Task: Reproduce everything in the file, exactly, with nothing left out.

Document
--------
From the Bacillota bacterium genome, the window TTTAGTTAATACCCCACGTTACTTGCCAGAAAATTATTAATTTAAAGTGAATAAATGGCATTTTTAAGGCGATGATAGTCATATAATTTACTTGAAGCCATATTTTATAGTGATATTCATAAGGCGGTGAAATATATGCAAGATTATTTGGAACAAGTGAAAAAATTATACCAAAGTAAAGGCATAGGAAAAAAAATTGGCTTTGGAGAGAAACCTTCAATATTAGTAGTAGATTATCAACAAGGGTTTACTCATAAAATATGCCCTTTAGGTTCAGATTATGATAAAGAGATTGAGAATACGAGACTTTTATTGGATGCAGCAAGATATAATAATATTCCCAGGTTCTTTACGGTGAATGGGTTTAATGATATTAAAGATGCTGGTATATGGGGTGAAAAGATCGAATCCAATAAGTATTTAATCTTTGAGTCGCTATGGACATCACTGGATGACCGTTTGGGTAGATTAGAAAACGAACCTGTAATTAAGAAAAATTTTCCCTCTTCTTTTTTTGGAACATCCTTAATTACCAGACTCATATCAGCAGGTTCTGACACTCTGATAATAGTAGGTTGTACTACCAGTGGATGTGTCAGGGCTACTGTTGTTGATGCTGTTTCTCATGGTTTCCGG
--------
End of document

From the Bacillota bacterium genome, the window TTTAGTTAATACCCCACGTTACTTGCCAGAAAATTATTAATTTAAAGTGAATAAATGGCATTTTTAAGGCGATGATAGTCATATAATTTACTTGAAGCCATATTTTATAGTGATATTCATAAGGCGGTGAAATATATGCAAGATTATTTGGAACAAGTGAAAAAATTATACCAAAGTAAAGGCATAGGAAAAAAAATTGGCTTTGGAGAGAAACCTTCAATATTAGTAGTAGATTATCAACAAGGGTTTACTCATAAAATATGCCCTTTAGGTTCAGATTATGATAAAGAGATTGAGAATACGAGACTTTTATTGGATGCAGCAAGATATAATAATATTCCCAGGTTCTTTACGGTGAATGGGTTTAATGATATTAAAGATGCTGGTATATGGGGTGAAAAGATCGAATCCAATAAGTATTTAATCTTTGAGTCGCTATGGACATCACTGGATGACCGTTTGGGTAGATTAGAAAACGAACCTGTAATTAAGAAAAATTTTCCCTCTTCTTTTTTTGGAACATCCTTAATTACCAGACTCATATCAGCAGGTTCTGACACTCTGATAATAGTAGGTTGTACTACCAGTGGATGTGTCAGGGCTACTGTTGTTGATGCTGTTTCTCATGGTTTCCGG